Poetry Friday - YOU JUST WAIT Winners, Hurricane Update, & Makerspace Link

October 13, 2016

Tags: Poetry Friday, contest, poetry, weather, art, artsyletters, conferences, workshops


Hellooooo, Poetry Friends!

On the hurricane front: we were very, very fortunate. We are freshly back in our home after a week's evacuation, and with power to boot. Our older kitties and diminutive doggie did fine with all the traveling and disruptions of "normal" life.

Our house is fine, but please keep some of our neighbors in mind - Thursday afternoon we saw firsthand how trees toppled onto roofs right around us, with at least one neighbor displaced for the next few months as major repairs are needed. Some neighbors (and plenty of folks on the sea islands) are still without power. And, of course, please keep the people of NC and other states in thoughts and prayers as there has been such suffering and loss, and of course on such a massive scale in Haiti.

Our lovely little Beaufort is making strides toward normalcy, though for many folks who haven't been able to return home because of washed-out roads, life won't be the same again for quite some time, if ever. [Our beloved local beach, Hunting Island State Park, is closed for the rest of the year.] If this was a Cat 2, I surely wouldn't want to see Cat 3, 4, or 5!

On Thursday, the Publix was packed, with customers and staff swapping stories of the storm. Ditto for the hardware store. Many local business have re-opened, sporting Welcome Back signs. Kids are happily on the loose, as schools won't re-open until Monday.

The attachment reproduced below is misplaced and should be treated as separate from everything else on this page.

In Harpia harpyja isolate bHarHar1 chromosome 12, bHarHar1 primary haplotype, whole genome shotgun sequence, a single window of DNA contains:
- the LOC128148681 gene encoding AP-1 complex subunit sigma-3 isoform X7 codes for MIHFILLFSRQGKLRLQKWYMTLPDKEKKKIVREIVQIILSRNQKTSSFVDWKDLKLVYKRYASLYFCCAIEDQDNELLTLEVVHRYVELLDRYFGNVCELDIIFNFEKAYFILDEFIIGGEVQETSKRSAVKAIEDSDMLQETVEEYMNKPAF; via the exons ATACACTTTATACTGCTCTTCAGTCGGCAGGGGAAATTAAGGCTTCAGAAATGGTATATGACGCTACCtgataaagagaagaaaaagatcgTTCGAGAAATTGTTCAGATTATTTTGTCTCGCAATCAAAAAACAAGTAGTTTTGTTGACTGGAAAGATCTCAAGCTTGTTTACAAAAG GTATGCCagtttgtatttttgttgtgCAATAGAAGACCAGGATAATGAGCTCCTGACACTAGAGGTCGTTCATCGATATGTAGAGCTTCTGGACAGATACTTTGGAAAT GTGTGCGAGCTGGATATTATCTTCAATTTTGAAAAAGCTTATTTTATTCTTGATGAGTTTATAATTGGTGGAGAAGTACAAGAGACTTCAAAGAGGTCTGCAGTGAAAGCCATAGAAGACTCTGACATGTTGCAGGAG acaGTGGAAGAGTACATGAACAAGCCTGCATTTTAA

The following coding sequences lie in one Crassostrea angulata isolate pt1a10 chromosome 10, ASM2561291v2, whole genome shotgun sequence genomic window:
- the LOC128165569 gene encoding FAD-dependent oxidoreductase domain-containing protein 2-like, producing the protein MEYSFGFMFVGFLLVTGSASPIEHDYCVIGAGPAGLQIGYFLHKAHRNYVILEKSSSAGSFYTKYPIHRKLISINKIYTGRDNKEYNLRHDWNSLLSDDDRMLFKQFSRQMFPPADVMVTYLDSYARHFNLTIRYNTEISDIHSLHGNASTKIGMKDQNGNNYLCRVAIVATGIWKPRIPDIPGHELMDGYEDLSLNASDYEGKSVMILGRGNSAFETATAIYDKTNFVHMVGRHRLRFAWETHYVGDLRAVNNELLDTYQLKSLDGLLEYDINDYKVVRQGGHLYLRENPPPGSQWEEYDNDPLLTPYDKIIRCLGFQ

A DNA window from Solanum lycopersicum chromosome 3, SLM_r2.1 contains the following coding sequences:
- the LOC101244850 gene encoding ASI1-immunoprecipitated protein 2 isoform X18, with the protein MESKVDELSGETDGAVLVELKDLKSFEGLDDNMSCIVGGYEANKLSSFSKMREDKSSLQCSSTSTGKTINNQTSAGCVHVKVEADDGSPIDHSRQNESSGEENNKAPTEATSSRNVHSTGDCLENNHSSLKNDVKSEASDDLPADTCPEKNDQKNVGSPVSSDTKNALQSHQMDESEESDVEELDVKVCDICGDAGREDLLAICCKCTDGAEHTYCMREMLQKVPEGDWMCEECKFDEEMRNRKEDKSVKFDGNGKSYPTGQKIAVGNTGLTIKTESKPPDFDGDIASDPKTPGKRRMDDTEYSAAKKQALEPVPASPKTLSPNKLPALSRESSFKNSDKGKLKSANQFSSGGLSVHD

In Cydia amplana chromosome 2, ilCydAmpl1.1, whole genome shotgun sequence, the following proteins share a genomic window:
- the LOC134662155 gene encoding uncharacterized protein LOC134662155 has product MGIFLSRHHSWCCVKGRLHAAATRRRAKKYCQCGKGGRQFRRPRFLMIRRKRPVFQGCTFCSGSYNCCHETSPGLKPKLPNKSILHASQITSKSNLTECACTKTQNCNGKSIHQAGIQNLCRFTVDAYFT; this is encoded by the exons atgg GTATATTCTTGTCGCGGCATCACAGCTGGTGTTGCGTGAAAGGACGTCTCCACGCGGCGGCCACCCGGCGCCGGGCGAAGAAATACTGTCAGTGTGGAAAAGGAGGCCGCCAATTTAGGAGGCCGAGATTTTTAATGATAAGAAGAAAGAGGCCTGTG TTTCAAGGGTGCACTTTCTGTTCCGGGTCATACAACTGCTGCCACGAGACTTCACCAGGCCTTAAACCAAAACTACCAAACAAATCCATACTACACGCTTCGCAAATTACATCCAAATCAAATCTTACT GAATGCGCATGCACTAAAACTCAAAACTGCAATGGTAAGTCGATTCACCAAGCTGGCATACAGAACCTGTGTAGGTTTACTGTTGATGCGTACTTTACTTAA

As Jeff and I began yard clean-up early Thursday evening, we ended up chatting with several neighbors out doing the same, or walking dogs, or driving by and stopping to say hello and check on us. Even our mail carrier greeted us with a "Welcome Home" as we were unloading on Wednesday.

It's been a whirlwind! I can't believe it's been two whole weeks since I had the privilege of leading a Found Poem Makerspace Activity at Poetry Camp. Click HERE for a recap of that creative, collective adventure.

As for this blog, I was able to get winners of the JUST YOU WAIT giveaway randomly picked, though a fulsome new post with Charles Ghigna will have to wait til next Friday. Be sure to circle back!

And now, drumroll please..... The JUST YOU WAIT winners are:

Charles Waters
Jama Rattigan
Elizabeth Steinglass
Matt Forrest Essenwine
and Linda Baie!


Congratulations! I probably have all your addresses somewhere, but in my current state of disarray, please send an email with your preferred mailing address to me at robyn@robynhoodblack.com , and I'll get your copies on their way to you next week.

Many thanks to Pomelo Books for providing these copies.

For terrific poetry you don't have to wait for, please visit my beautiful friend and poetic genius Irene Latham for this week's Roundup!